Piracy

Three Members of “Team-Xecuter” Identified and Indicted in the United States

By Bill Toulas / October 3, 2020

Only two days back, we discussed Nintendo’s action against websites that distributed the “Team-Xecuter” chip cracks for the Switch console, and how stopping these would be impossible as long as the hacking/cracking team continues its work. Nintendo didn’t even bother to target “Team-Xecuter” legally, which was weird, but we can now deduce that they didn’t have to. The U.S. Department of Justice has indicted three group members, and two of them have already been arrested and held in custody.

According to the relevant announcement, the arrested individuals are Max Louarn, 48, and Gary Bowser, 51. The third person who hasn’t been tracked down by law enforcement yet is Yuanning Chen, 35. The U.S. DoJ believes that there are many more behind the group, but these three are high-ranking hackers who can lead to the rest.

For now, though, the “official” Team-Xecuter” website remains online, and the crack code for Nintendo Switch is still available for download. The most recent Switch firmware release came out on September 16, 2020, so the group has been very active until recently.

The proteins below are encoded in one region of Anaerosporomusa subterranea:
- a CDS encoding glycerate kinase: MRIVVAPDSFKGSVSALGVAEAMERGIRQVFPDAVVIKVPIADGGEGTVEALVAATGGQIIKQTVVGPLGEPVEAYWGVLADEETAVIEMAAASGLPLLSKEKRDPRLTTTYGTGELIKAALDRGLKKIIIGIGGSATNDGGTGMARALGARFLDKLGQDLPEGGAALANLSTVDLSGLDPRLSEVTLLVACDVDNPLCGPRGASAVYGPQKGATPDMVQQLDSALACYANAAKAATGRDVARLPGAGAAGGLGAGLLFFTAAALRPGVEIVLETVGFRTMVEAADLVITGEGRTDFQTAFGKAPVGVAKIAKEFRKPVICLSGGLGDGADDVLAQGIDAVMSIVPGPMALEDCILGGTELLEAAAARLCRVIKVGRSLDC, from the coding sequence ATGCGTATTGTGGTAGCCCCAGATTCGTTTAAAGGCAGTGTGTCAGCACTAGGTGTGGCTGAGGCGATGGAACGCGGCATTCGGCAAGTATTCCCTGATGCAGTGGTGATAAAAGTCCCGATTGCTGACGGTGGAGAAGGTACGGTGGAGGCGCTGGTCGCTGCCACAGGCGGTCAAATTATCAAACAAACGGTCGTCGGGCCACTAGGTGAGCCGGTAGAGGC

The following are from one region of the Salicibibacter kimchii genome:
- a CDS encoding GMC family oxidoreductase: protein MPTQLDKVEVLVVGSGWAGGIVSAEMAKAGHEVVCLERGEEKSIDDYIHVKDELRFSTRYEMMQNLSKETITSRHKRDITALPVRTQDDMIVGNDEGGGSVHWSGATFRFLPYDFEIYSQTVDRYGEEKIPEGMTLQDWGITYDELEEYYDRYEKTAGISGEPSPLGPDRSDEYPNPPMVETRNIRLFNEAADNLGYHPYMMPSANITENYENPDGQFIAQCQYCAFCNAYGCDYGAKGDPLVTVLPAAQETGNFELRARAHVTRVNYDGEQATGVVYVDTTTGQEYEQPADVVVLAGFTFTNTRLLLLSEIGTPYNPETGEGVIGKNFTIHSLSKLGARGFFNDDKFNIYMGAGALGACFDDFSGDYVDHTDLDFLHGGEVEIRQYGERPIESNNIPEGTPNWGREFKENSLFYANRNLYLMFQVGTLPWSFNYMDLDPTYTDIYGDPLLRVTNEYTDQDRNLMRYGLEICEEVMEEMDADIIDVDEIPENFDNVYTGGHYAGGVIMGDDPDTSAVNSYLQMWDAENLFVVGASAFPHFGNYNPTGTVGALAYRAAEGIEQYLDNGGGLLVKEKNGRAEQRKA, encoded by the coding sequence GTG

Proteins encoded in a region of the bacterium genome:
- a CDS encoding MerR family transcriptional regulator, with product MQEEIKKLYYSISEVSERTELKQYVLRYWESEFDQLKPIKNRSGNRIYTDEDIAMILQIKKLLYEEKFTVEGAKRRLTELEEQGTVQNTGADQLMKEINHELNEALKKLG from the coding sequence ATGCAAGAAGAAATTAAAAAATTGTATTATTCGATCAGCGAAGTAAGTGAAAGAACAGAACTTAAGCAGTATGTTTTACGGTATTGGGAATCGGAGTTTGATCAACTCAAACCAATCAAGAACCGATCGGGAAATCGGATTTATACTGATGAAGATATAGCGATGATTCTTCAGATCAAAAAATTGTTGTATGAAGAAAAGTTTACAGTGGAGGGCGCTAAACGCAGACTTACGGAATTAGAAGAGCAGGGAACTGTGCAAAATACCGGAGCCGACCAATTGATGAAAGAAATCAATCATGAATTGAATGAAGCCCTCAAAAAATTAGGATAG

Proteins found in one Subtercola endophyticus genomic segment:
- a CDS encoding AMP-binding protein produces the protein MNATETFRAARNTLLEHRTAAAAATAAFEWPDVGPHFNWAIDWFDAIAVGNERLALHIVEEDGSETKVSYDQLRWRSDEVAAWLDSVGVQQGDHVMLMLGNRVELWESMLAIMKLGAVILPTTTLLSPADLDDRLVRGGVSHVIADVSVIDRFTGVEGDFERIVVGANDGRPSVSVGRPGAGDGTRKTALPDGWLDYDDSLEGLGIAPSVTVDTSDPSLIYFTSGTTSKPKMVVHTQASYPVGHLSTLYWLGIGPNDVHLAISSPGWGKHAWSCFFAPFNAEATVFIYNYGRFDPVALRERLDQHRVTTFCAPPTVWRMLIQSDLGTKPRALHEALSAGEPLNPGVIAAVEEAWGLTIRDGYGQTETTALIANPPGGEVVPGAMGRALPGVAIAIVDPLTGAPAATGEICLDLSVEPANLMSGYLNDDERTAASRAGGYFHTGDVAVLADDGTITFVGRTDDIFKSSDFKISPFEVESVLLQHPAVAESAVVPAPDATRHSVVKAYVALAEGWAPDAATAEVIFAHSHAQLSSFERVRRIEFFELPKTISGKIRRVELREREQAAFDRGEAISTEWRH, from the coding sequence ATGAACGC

Source: team-xecuter.com

The arrested hackers face 11 felony counts, including wire fraud, conspiracy to circumvent technological measures, and conspiracy to commit money laundering. Each of these incurs several years of imprisonment and large fines, but all of that will have to be decided in a U.S. court once the extradition requests are green-lighted.

Team-Xecuter has previously stated that they do not endorse piracy and do not believe that unlocking electronic devices should be considered illegal in any way. Also, they never directly sold any Switch devices pre-loaded with games, so they didn’t engage in direct copyright infringements themselves. Additionally, the group has previously accused Nintendo of engaging in censorship and legal scare tactics against its own fan-base.

There are several gray areas in this case, like for example, the “right to repair” legislation, which practices can be considered as monopolistic and unfair, and whether or not a consumer who pays for a device owns it or not and has the right to do whatever they want with it.

The U.S. DoJ’s indictment is very aggressive against the Team-Xecuter team, but this battle is only starting. Hopefully, the hackers will have the legal ammunition to fight back and defend themselves and their activities on a fair basis, as this may change the rules of what consumers are allowed to do with the products they buy.



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